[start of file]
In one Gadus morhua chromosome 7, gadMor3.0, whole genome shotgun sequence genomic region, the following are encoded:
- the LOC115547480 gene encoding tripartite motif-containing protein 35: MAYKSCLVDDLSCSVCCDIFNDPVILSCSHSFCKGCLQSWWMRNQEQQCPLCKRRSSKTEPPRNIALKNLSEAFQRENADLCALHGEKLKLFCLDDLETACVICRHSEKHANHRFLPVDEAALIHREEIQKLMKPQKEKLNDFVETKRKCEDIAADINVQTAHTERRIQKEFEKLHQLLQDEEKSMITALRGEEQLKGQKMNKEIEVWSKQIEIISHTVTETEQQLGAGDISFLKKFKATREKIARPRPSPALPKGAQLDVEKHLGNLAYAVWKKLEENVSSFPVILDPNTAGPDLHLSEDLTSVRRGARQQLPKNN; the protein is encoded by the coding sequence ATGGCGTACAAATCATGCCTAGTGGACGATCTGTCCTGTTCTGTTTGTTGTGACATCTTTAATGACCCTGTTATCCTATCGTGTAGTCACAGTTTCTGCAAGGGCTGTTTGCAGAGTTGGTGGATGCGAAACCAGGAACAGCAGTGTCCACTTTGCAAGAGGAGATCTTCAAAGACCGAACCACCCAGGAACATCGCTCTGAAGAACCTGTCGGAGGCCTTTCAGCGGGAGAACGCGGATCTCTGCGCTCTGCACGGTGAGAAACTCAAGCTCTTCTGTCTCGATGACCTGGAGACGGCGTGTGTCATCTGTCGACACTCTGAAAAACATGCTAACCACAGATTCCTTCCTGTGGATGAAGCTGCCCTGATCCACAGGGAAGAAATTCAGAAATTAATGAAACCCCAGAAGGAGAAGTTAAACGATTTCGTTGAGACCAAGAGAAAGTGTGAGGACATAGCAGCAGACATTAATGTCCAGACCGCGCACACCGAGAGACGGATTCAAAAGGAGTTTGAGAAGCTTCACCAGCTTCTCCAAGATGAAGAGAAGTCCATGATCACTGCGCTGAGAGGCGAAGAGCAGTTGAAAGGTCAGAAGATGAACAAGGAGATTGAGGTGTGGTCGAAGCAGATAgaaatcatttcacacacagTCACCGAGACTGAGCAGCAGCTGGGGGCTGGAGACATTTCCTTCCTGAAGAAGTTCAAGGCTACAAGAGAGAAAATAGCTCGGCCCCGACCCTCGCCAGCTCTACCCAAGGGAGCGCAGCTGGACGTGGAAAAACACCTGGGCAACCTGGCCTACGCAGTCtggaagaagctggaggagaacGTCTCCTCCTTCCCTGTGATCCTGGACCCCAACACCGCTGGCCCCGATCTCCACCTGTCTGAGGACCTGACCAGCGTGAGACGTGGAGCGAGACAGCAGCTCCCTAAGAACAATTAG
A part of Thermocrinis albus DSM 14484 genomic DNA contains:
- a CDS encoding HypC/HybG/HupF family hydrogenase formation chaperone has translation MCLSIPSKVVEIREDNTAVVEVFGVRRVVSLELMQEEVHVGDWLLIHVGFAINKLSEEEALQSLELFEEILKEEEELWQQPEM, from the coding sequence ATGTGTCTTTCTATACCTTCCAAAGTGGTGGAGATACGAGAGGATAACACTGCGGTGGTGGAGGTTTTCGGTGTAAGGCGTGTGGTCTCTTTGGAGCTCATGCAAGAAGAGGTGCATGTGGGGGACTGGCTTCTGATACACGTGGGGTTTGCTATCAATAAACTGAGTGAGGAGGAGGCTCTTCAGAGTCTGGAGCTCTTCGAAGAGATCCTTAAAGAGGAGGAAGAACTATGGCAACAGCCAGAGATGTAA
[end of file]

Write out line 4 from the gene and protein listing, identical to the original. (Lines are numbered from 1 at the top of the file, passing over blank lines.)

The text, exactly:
- a CDS encoding HypC/HybG/HupF family hydrogenase formation chaperone has translation MCLSIPSKVVEIREDNTAVVEVFGVRRVVSLELMQEEVHVGDWLLIHVGFAINKLSEEEALQSLELFEEILKEEEELWQQPEM, from the coding sequence ATGTGTCTTTCTATACCTTCCAAAGTGGTGGAGATACGAGAGGATAACACTGCGGTGGTGGAGGTTTTCGGTGTAAGGCGTGTGGTCTCTTTGGAGCTCATGCAAGAAGAGGTGCATGTGGGGGACTGGCTTCTGATACACGTGGGGTTTGCTATCAATAAACTGAGTGAGGAGGAGGCTCTTCAGAGTCTGGAGCTCTTCGAAGAGATCCTTAAAGAGGAGGAAGAACTATGGCAACAGCCAGAGATGTAA